Cannabis and our founding fathers


As Webmaster for this site and administrator of our Facebook page, I encounter some curious claims in support of commercial cannabis in Plumas. Here are a couple of doozies from the people bringing you the November ballot initiative:

One congratulated supporters for “changing history” and compared the impact of their efforts to those of the founding fathers. This person went on to say that Benjamin Franklin and Thomas Jefferson “would be proud of them” and that “they’re smiling from the heavens.”

Well, alrighty then. Before I get to this gush of hyperbole, here’s one about the right of the ballot initiative. The commenter defends our freedom to petition, as do I. But what loses me—and likely most thoughtful patriots—is the strange application of the famous passage (in added italics) at the end of the comment:

“The freedom to petition is equally as important as freedom of speech, freedom of religion, freedom of assembly, and so on. In closing, a quote from some raggedy piece of hemp paper, called the Declaration of Independence, ‘In every stage of these Oppressions We have Petitioned for Redress in the most humble terms: Our repeated Petitions have been answered only by repeated injury. A Prince whose character is thus marked by every act which may define a Tyrant, is unfit to be the ruler of a free people.'”

Historical misappropriation

Who’s the prince in our Plumas cannabis debate? Who are the tyrants? The BOS? The CGRCO?

By the way, the final Declaration of Independence was written on parchment, not hemp. One or more of the working drafts may have been written on hemp, but there’s nothing raggedy about the document. What is raggedy is the misappropriation of an essential passage to push something the majority of our founding fathers would not support. It’s silly and a slap in the face of real patriots who resisted genuine tyranny.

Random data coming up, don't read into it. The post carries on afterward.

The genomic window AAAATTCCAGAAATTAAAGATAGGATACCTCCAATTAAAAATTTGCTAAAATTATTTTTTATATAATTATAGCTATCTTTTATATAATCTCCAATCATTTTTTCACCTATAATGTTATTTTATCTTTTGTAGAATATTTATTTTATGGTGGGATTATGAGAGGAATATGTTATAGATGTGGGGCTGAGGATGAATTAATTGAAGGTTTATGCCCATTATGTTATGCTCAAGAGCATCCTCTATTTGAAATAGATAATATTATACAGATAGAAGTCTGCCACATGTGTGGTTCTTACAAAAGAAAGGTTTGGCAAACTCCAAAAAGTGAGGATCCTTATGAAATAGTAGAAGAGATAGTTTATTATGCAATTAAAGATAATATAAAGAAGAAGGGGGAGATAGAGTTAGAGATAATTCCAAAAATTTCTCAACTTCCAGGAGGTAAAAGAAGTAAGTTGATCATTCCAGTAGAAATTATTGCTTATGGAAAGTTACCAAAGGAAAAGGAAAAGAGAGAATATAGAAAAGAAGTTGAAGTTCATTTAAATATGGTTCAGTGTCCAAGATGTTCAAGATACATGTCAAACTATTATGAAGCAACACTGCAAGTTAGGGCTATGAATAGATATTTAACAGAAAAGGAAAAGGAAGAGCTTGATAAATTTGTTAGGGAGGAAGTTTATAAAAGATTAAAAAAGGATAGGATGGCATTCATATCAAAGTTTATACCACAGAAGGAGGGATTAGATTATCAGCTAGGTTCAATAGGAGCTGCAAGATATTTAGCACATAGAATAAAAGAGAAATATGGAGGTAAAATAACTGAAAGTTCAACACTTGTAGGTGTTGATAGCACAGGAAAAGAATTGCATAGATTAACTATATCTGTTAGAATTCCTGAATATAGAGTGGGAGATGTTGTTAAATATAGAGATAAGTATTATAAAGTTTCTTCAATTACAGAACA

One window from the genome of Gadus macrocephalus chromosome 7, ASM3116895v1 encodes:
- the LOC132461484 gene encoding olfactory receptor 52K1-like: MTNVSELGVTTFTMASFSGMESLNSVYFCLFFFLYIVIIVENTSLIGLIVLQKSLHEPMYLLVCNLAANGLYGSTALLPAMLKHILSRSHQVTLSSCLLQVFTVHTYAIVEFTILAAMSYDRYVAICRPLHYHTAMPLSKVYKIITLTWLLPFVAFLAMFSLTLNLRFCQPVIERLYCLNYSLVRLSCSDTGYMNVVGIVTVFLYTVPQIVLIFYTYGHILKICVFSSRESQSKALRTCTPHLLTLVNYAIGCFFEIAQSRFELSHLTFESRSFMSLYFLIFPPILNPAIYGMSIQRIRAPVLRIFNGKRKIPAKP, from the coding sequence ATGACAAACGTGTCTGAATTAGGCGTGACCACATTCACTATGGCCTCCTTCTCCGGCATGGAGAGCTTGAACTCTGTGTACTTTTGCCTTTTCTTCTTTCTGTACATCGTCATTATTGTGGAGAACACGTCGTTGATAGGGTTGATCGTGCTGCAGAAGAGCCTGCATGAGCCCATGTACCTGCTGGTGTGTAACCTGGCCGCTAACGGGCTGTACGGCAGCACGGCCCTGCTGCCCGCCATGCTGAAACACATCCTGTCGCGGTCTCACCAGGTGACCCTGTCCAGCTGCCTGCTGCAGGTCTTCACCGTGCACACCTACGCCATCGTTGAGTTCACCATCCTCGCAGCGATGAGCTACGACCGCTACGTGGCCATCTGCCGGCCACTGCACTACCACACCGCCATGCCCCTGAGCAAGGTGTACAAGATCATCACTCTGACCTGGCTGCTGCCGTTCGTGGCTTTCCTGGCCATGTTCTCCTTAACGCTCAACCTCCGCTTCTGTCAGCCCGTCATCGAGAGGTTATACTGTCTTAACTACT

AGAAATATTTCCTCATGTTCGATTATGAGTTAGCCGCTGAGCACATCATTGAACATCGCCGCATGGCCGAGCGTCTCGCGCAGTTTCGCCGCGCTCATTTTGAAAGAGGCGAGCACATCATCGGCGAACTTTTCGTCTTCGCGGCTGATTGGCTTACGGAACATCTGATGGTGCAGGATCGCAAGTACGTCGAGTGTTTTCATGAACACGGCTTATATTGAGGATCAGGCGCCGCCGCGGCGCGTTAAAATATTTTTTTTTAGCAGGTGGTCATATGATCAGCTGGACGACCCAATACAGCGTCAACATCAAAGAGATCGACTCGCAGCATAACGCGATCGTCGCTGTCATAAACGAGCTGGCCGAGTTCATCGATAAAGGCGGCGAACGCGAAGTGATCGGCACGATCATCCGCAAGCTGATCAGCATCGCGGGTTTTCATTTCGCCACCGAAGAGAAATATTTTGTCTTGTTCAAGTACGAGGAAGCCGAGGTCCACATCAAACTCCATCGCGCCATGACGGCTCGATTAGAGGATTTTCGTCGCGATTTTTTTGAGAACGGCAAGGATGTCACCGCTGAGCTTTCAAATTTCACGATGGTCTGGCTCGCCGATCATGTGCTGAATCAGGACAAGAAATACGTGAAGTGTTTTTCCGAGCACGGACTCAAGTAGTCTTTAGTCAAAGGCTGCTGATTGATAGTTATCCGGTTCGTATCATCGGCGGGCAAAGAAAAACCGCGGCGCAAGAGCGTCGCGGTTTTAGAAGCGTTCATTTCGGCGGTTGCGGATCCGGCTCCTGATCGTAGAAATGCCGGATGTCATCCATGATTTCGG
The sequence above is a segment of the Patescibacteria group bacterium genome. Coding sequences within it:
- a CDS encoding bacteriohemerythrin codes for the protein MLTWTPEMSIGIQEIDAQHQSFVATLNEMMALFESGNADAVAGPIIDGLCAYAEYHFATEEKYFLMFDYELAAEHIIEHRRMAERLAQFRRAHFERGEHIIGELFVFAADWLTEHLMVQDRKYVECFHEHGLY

As for the first claim about changing history: How did pro-commercial cannabis folks change history with a ballot initiative? Perhaps the grower means that they made history. It would take quite a trip to change it—or a time warp.

Ben Franklin and Thomas Jefferson would be proud? Franklin’s drug of choice was opium, and his overriding concern would have been for the common good of many—not for the self-interest of a few.

Jefferson was into hemp, not cannabis. Yes, he would’ve applauded bringing our issue to the vote, and he’d respect the will of the people, but proud and smiling from the heavens? Don’t be silly.

The common good

The common good are three words pro-commercial grow folks pooh-pooh as old-fashioned and/or embraced out of fear and ignorance. The founding fathers championed the common good as necessary for a happy and fulfilled people. Here’s a properly applied quote from another founding father:

“Government is instituted for the common good; for the protection, safety, prosperity, and happiness of the people; and not for profit, honor, or private interest of any one man, family, or class of men …” ~ John Adams

Speaking of misappropriation, several commercial cannabis freedom fighters have rattled a warning that originally likened messing with the American colonies to walking on rattlesnakes. In this misapplication, “Don’t tread on me” doesn’t make a lick of sense because we’re all Americans and rattlesnakes are part of our shared California experience.

Here’s a suggestion: Come up with your own catchy warning. Maybe something like “Don’t go against the grow, bro.”

High as a founding father’s kite

To pro-commercial cannabis folks:

Let’s get real.

When it comes to medical marijuana and caring for patients, we’re with you. When Prop. 64 passed in November 2016, some of us were caught up in the “Spirit of ’16.” However, let’s remember that our state, which routinely champions individual liberty over the common good of its citizenry, wisely empowered its counties and municipalities to regulate commercial cannabis activity.

There is no right under the warm Golden State sun that ensures your ability to enrich yourselves with commercial cannabis in Plumas County. You are right about your right to pursue your cannabis business dreams via the ballot, but please don’t drag our founding fathers into it. I hate to break it to you, but the majority of them wouldn’t be on your side anyway.

If you lose in November, it won’t be because you were deprived of any rights. It will be because the majority of voters put the welfare of Plumas and its people over your self-interest. If you think otherwise, you’re higher than Ben’s kite.

Rather than play pretend with high-sounding proclamations of their supposed support, let’s stick with our century, our leaders, and our cannabis issue. Leave the lofty and silly to those who don’t know their nation’s history or the character of its founders.

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